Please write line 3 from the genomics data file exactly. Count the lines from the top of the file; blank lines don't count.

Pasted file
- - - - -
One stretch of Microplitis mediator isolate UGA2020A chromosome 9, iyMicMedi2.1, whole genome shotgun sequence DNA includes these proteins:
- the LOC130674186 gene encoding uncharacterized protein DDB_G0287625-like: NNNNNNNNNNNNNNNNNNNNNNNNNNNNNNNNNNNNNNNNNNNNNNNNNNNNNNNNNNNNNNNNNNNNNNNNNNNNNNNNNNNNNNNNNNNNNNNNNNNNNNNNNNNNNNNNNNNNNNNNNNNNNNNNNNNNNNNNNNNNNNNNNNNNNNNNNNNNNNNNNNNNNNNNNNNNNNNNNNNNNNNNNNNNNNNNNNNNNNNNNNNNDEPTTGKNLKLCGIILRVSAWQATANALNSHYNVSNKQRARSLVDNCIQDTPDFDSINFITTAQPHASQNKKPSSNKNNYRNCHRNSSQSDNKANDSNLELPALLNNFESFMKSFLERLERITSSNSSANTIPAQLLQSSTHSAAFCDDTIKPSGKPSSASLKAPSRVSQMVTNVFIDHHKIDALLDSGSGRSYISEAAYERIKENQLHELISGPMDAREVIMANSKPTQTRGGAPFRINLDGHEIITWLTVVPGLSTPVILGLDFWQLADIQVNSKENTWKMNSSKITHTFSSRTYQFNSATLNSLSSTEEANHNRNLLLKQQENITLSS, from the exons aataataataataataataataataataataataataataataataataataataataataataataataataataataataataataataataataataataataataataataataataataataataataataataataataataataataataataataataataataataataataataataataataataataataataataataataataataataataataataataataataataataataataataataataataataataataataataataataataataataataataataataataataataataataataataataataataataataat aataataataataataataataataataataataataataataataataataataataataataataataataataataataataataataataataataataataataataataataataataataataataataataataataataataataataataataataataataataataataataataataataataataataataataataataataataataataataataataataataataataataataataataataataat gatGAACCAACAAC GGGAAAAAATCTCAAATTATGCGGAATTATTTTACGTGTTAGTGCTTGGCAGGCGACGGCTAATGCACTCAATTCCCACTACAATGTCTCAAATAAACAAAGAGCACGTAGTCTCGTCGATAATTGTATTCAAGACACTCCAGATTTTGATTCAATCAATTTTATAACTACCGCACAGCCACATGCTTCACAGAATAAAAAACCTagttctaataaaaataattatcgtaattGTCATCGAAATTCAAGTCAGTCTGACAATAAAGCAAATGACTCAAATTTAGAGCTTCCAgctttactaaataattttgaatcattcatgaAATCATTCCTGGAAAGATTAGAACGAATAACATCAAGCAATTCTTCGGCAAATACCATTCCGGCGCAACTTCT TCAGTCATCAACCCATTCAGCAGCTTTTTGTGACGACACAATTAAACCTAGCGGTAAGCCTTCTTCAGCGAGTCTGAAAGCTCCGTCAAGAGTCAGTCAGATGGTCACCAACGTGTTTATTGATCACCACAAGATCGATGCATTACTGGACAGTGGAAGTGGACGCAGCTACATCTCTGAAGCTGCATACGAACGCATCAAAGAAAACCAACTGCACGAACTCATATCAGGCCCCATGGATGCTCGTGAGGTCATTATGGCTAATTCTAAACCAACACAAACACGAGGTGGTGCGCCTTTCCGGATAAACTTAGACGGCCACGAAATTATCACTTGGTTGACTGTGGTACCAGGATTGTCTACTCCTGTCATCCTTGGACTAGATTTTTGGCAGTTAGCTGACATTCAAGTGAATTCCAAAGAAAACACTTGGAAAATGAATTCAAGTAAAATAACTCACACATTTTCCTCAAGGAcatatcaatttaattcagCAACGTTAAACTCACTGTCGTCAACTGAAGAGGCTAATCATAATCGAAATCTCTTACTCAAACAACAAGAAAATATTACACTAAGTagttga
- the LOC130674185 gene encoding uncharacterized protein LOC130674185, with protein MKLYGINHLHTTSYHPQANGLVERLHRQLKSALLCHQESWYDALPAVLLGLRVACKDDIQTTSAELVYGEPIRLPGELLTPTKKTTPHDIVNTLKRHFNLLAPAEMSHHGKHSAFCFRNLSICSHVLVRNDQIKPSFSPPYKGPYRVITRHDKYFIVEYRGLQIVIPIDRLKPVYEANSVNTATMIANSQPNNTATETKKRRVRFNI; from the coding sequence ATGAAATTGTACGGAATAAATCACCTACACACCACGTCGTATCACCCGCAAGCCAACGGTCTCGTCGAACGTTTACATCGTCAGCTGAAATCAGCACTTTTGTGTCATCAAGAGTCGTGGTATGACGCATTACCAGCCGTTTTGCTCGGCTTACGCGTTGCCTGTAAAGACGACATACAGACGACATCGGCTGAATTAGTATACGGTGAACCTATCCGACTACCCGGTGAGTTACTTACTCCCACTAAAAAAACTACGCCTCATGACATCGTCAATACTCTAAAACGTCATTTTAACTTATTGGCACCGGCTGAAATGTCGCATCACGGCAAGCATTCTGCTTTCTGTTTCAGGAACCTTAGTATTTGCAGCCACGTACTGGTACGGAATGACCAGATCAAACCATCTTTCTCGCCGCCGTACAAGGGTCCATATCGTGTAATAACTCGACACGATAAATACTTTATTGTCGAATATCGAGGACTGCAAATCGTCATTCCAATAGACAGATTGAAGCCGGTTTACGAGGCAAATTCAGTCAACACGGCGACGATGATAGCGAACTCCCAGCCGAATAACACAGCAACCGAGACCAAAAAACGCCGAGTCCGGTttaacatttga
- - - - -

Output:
- the LOC130674185 gene encoding uncharacterized protein LOC130674185, with protein MKLYGINHLHTTSYHPQANGLVERLHRQLKSALLCHQESWYDALPAVLLGLRVACKDDIQTTSAELVYGEPIRLPGELLTPTKKTTPHDIVNTLKRHFNLLAPAEMSHHGKHSAFCFRNLSICSHVLVRNDQIKPSFSPPYKGPYRVITRHDKYFIVEYRGLQIVIPIDRLKPVYEANSVNTATMIANSQPNNTATETKKRRVRFNI; from the coding sequence ATGAAATTGTACGGAATAAATCACCTACACACCACGTCGTATCACCCGCAAGCCAACGGTCTCGTCGAACGTTTACATCGTCAGCTGAAATCAGCACTTTTGTGTCATCAAGAGTCGTGGTATGACGCATTACCAGCCGTTTTGCTCGGCTTACGCGTTGCCTGTAAAGACGACATACAGACGACATCGGCTGAATTAGTATACGGTGAACCTATCCGACTACCCGGTGAGTTACTTACTCCCACTAAAAAAACTACGCCTCATGACATCGTCAATACTCTAAAACGTCATTTTAACTTATTGGCACCGGCTGAAATGTCGCATCACGGCAAGCATTCTGCTTTCTGTTTCAGGAACCTTAGTATTTGCAGCCACGTACTGGTACGGAATGACCAGATCAAACCATCTTTCTCGCCGCCGTACAAGGGTCCATATCGTGTAATAACTCGACACGATAAATACTTTATTGTCGAATATCGAGGACTGCAAATCGTCATTCCAATAGACAGATTGAAGCCGGTTTACGAGGCAAATTCAGTCAACACGGCGACGATGATAGCGAACTCCCAGCCGAATAACACAGCAACCGAGACCAAAAAACGCCGAGTCCGGTttaacatttga